(f) Where different attorney holders had dealt with the matter at different stages of the transaction, if evidence has to be led as to what transpired at those different stages, all the attorney holders will have to be examined.

(g) Where the law requires or contemplated the plaintiff or other party to a proceeding, to establish or prove something with reference to his 'state of mind' or 'conduct', normally the person concerned alone has to give evidence and not an attorney holder. A landlord who seeks eviction of his tenant, on the ground of his 'bona fide' need and a purchaser seeking specific performance who has to show his 'readiness and willingness' fall under this category. There is however a recognized exception to this requirement. Where all the affairs of a party are completely managed, transacted and looked after by an attorney (who may happen to be a close family member), it may be possible to accept the evidence of such attorney even with reference to bona fides or 'readiness and willingness'. Examples of such attorney holders are a husband/wife exclusively managing the affairs of his/her spouse, a son/daughter exclusively managing the affairs of an old and infirm parent, a father/mother exclusively managing the affairs of a son/daughter living abroad,"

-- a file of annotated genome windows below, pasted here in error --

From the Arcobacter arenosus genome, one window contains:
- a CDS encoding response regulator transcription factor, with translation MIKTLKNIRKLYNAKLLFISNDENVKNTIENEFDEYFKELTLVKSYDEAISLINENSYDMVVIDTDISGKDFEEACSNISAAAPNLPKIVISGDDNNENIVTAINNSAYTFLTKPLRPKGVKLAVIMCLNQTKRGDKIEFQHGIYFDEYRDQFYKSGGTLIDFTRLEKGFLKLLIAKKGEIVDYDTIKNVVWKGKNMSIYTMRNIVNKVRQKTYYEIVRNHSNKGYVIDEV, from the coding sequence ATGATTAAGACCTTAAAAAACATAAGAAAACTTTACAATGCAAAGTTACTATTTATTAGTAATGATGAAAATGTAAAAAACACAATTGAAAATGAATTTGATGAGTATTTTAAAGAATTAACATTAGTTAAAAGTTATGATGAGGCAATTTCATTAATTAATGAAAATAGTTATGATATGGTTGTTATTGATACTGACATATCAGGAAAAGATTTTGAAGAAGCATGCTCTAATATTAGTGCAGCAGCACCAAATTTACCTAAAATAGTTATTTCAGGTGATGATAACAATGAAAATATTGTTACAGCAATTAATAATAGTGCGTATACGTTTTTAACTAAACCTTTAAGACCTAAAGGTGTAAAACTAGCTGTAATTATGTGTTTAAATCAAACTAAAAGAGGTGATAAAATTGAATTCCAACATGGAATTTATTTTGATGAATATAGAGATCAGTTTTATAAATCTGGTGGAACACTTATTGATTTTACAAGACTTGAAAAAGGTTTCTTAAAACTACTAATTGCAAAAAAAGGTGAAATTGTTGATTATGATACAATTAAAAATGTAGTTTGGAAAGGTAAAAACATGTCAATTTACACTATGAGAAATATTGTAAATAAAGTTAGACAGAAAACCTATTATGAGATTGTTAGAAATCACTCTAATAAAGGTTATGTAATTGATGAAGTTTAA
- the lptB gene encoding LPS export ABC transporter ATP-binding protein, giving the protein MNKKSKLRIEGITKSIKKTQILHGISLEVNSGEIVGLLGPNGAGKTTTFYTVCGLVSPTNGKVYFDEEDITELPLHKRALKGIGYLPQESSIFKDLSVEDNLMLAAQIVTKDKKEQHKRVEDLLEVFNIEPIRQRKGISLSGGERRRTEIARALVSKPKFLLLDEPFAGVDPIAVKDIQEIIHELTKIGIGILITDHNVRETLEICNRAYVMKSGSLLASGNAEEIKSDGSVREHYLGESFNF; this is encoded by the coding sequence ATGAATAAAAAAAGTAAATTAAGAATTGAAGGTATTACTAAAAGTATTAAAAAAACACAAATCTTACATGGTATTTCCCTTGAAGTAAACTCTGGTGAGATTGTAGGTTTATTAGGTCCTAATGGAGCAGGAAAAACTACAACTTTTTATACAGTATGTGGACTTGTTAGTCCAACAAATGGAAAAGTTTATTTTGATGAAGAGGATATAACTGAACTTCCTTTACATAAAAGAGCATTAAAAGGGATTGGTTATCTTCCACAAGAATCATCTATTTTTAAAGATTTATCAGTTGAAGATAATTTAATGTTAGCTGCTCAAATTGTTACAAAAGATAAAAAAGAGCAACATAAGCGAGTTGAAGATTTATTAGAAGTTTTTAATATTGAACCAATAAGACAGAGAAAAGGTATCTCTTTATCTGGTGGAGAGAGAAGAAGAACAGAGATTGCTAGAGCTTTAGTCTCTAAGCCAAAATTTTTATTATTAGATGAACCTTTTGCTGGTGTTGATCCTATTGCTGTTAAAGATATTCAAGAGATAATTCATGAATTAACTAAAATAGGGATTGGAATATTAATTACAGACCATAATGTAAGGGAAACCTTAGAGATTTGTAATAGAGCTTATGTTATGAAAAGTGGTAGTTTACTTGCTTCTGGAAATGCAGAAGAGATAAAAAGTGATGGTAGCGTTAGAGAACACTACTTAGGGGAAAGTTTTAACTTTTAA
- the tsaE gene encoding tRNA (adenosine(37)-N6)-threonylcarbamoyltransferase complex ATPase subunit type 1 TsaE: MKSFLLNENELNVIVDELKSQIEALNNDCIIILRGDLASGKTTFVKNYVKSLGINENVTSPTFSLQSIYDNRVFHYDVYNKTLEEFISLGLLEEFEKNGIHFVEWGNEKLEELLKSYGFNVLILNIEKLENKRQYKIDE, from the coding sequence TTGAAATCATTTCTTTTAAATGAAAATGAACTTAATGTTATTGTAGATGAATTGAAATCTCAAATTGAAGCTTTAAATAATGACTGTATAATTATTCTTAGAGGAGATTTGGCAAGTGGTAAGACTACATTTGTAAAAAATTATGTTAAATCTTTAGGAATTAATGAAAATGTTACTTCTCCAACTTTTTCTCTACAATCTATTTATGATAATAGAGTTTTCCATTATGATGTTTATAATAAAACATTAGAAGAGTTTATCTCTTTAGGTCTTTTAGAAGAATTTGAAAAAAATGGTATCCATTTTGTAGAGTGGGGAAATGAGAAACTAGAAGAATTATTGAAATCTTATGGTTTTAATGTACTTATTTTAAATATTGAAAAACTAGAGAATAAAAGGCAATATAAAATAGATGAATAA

(emphasis supplied)

31. Thus, in the above decision, the Court clarified that where the law requires or contemplates that the plaintiff or other party to proceed has to establish or prove something with reference to his state of mind or conduct, normally, the person concerned alone has to give evidence and not an attorney holder.

32. But it recognized a situation where all the affairs of a party are completely managed, transacted and looked after by an attorney (who may happen to be a close family member), and held that in such an event it may be possible to accept the evidence of such attorney even with reference to bona fides or readiness and willingness. It gave illustrations of such powers of attorney holders who are husband/wife, who are exclusively managing affairs or his or her spouse, a son/daughter exclusively managing the affairs or old and infirm parent and mother exclusively managing the affairs of a son/daughter living abroad.

33. Therefore, it is clear that the law recognizes that even children who are exclusively managing affairs of their old and infirm parents can give evidence on their behalf even with regard to their principal's state of mind or conduct such as regarding bona fides or readiness and willingness.

34. No doubt there is also a principle of law as laid down in Vidhyadhar Vs. Manikrao and others that if a party to a suit does not appear in the suit and state his own case on oath and does not offer himself to be cross examined by the other side, a presumption would arise that the case set up by him was not correct.

35. But the said principle laid down in Vidhyadhar (supra) MANU/SC/0172/1999 : (1999) 3 S.C.C. 573 has no application in the case of exceptions mentioned in the Janki Vashdeo Bhojwani and others (supra) MANU/SC/1030/2004 : (2005) 2 S.C.C. 217.

36. It may be in the instant case, the 3 petitioner/D-2 has not given a power of attorney to the 1st petitioner/D-4. But being the biological daughter of the 3 petitioner/D-2, she would naturally be aware of the details of acquisition of title of her mother/D-2, when the same is more importantly reflected in registered documents/Court orders.